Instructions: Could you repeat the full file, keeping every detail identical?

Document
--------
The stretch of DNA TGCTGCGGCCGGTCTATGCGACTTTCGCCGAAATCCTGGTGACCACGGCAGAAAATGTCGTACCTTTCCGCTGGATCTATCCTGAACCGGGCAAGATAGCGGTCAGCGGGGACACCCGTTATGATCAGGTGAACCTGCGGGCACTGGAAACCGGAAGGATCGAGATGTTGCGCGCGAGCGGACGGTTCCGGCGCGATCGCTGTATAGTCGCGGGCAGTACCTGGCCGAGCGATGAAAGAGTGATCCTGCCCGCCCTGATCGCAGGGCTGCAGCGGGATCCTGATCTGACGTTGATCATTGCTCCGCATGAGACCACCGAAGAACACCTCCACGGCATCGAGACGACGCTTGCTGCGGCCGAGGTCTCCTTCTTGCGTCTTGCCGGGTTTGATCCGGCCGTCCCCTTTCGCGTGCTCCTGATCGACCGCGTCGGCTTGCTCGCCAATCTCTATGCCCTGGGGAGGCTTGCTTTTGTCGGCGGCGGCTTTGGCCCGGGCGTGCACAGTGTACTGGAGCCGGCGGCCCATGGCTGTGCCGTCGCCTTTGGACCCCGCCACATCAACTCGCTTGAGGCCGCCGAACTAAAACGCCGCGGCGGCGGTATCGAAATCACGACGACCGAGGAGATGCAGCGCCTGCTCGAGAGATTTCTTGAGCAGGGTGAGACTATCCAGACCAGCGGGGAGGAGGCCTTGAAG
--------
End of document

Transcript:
The stretch of DNA TGCTGCGGCCGGTCTATGCGACTTTCGCCGAAATCCTGGTGACCACGGCAGAAAATGTCGTACCTTTCCGCTGGATCTATCCTGAACCGGGCAAGATAGCGGTCAGCGGGGACACCCGTTATGATCAGGTGAACCTGCGGGCACTGGAAACCGGAAGGATCGAGATGTTGCGCGCGAGCGGACGGTTCCGGCGCGATCGCTGTATAGTCGCGGGCAGTACCTGGCCGAGCGATGAAAGAGTGATCCTGCCCGCCCTGATCGCAGGGCTGCAGCGGGATCCTGATCTGACGTTGATCATTGCTCCGCATGAGACCACCGAAGAACACCTCCACGGCATCGAGACGACGCTTGCTGCGGCCGAGGTCTCCTTCTTGCGTCTTGCCGGGTTTGATCCGGCCGTCCCCTTTCGCGTGCTCCTGATCGACCGCGTCGGCTTGCTCGCCAATCTCTATGCCCTGGGGAGGCTTGCTTTTGTCGGCGGCGGCTTTGGCCCGGGCGTGCACAGTGTACTGGAGCCGGCGGCCCATGGCTGTGCCGTCGCCTTTGGACCCCGCCACATCAACTCGCTTGAGGCCGCCGAACTAAAACGCCGCGGCGGCGGTATCGAAATCACGACGACCGAGGAGATGCAGCGCCTGCTCGAGAGATTTCTTGAGCAGGGTGAGACTATCCAGACCAGCGGGGAGGAGGCCTTGAAG